Buckle up – gone are the long winters of hibernation-inspired, 3-month-long couch dwelling. No more can “but it’s too cold” be the default acceptable excuse for not exercising in the winter. Yes, it’s chilly, and yes, the weather does sometimes prevent us from doing certain exercises outdoors. However, you don’t have to bid a sad adieu to your much-loved outdoor fitness habit.
Don’t knock it ‘til you try it.
Have you ever tried snowshoeing? Cross-country skiing? Winter hiking? Or, get this, snow kayaking (yes, you actually ride down a hill in a kayak!)? It turns out that there are a plethora of winter fitness options. Heck, you could even break out the sled and it counts as exercise as long as you’re hoofin’ it back up the hill each time.
Or, if you’re feeling adventurous, challenge your neighbors to a snow shovel race. What started out as an innovative way for ski instructors to get down the hills after the lifts closed has become an actual sport. Sit on the shovel straddling the handle, and race, sled-style, down a hill. Be careful, though – shovel racers have been known to reach speeds up to 60 miles per hour! We definitely recommend a helmet for this fun and wild activity.
Vitamin D, where art thou?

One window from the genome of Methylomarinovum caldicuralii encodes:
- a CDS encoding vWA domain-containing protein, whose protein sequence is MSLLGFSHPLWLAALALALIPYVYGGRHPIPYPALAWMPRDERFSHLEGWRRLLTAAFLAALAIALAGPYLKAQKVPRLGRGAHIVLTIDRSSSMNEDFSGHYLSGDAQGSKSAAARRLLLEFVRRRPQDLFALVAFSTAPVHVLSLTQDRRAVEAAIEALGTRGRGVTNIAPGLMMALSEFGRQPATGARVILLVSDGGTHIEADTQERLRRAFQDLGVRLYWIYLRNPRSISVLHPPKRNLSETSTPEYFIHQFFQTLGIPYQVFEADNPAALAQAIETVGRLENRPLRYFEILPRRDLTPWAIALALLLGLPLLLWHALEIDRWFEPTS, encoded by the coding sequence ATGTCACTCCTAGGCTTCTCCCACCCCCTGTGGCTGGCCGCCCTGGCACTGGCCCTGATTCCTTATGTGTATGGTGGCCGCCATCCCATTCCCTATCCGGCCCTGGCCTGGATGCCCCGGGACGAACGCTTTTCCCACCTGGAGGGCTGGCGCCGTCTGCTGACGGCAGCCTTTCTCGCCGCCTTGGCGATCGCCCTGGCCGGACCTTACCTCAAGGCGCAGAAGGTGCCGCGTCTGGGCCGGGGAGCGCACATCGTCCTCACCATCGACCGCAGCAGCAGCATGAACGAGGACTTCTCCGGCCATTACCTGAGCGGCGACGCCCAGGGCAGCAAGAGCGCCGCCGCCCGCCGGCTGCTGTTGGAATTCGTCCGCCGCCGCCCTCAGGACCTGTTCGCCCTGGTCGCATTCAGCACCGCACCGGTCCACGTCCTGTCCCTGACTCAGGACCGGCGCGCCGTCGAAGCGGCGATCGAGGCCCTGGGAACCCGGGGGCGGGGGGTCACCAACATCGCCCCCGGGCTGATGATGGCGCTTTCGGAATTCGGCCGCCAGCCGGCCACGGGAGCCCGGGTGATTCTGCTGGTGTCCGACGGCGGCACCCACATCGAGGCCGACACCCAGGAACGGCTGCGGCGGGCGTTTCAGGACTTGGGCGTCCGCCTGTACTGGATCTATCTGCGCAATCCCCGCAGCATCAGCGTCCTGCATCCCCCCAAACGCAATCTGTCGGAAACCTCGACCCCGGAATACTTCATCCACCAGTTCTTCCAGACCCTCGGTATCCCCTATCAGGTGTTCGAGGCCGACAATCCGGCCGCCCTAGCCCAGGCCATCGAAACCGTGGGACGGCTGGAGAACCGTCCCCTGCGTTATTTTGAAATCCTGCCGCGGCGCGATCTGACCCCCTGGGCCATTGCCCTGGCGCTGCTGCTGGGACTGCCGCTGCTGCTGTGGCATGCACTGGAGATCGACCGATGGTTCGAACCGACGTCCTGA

This “sunshine vitamin” is in short supply when the sun makes only a brief showing each day. Sure, you can take a supplement, but being able to soak in some sun, even if it’s just a few weak rays, can do wonders for your energy and emotions. Add in the endorphins produced by some heart-pounding exercise, and your mood will likely experience a wonderful, all-natural boost.
Too cold? Then why not get sweaty?
If the thought of heading outside to the frosty air for a hike makes you want to run for the comforter and hot chocolate, think again. If the winter makes you pine for warmth, try working up a major sweat outside. Feeling the “internal fire” of a heart-pumping workout will make your entire body feel nice and toasty, no slippers or heated blanket required.
Extra special benefits await.
Ready for some good news? Exercising in colder weather will actually burn more calories. Your metabolism raises higher to warm up your body, and that extra bit of effort leads to more calories torched. Not only that, you can actually strengthen your heart, lungs, and circulatory system even more than normal when you exercise in cold weather.
While we are a huge fan of getting exercise in any weather, do keep in mind that cold weather introduces an element of potential injury. Be sure to steer clear of icy spots when running or walking. Also, because physical exertion in the winter does put a significant amount of greater stress on your heart, consult your doctor before beginning an outdoor winter exercise regimen.
Exercising outside in the winter? It can be a great, mood-boosting, fitness-enhancing practice. Take this opportunity to try a winter activity you’ve never done, or relive your younger years with an old favorite. Then, come the spring and summer, you’ll be so glad you did.